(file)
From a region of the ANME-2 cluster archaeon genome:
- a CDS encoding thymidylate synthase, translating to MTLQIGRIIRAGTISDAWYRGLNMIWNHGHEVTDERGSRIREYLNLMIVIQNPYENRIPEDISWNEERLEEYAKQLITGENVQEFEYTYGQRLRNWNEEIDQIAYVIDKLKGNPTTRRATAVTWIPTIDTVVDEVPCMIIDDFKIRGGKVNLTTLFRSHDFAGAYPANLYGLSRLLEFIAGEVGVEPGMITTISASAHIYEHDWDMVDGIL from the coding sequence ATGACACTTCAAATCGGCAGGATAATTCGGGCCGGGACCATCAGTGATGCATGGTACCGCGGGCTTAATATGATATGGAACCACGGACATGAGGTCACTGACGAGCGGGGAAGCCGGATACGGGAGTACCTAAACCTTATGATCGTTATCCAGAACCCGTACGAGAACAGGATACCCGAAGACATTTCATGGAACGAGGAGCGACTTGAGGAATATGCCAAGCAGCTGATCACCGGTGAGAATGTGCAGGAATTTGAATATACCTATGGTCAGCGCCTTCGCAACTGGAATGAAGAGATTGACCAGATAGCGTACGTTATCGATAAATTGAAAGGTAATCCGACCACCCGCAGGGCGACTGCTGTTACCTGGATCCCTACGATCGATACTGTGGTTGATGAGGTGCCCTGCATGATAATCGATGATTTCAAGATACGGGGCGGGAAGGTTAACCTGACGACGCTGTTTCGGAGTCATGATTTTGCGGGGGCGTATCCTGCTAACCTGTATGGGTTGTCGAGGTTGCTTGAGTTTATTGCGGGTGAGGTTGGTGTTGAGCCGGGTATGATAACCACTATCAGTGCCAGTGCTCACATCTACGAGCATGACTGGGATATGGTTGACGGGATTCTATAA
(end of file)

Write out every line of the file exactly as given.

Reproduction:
From a region of the ANME-2 cluster archaeon genome:
- a CDS encoding thymidylate synthase, translating to MTLQIGRIIRAGTISDAWYRGLNMIWNHGHEVTDERGSRIREYLNLMIVIQNPYENRIPEDISWNEERLEEYAKQLITGENVQEFEYTYGQRLRNWNEEIDQIAYVIDKLKGNPTTRRATAVTWIPTIDTVVDEVPCMIIDDFKIRGGKVNLTTLFRSHDFAGAYPANLYGLSRLLEFIAGEVGVEPGMITTISASAHIYEHDWDMVDGIL from the coding sequence ATGACACTTCAAATCGGCAGGATAATTCGGGCCGGGACCATCAGTGATGCATGGTACCGCGGGCTTAATATGATATGGAACCACGGACATGAGGTCACTGACGAGCGGGGAAGCCGGATACGGGAGTACCTAAACCTTATGATCGTTATCCAGAACCCGTACGAGAACAGGATACCCGAAGACATTTCATGGAACGAGGAGCGACTTGAGGAATATGCCAAGCAGCTGATCACCGGTGAGAATGTGCAGGAATTTGAATATACCTATGGTCAGCGCCTTCGCAACTGGAATGAAGAGATTGACCAGATAGCGTACGTTATCGATAAATTGAAAGGTAATCCGACCACCCGCAGGGCGACTGCTGTTACCTGGATCCCTACGATCGATACTGTGGTTGATGAGGTGCCCTGCATGATAATCGATGATTTCAAGATACGGGGCGGGAAGGTTAACCTGACGACGCTGTTTCGGAGTCATGATTTTGCGGGGGCGTATCCTGCTAACCTGTATGGGTTGTCGAGGTTGCTTGAGTTTATTGCGGGTGAGGTTGGTGTTGAGCCGGGTATGATAACCACTATCAGTGCCAGTGCTCACATCTACGAGCATGACTGGGATATGGTTGACGGGATTCTATAA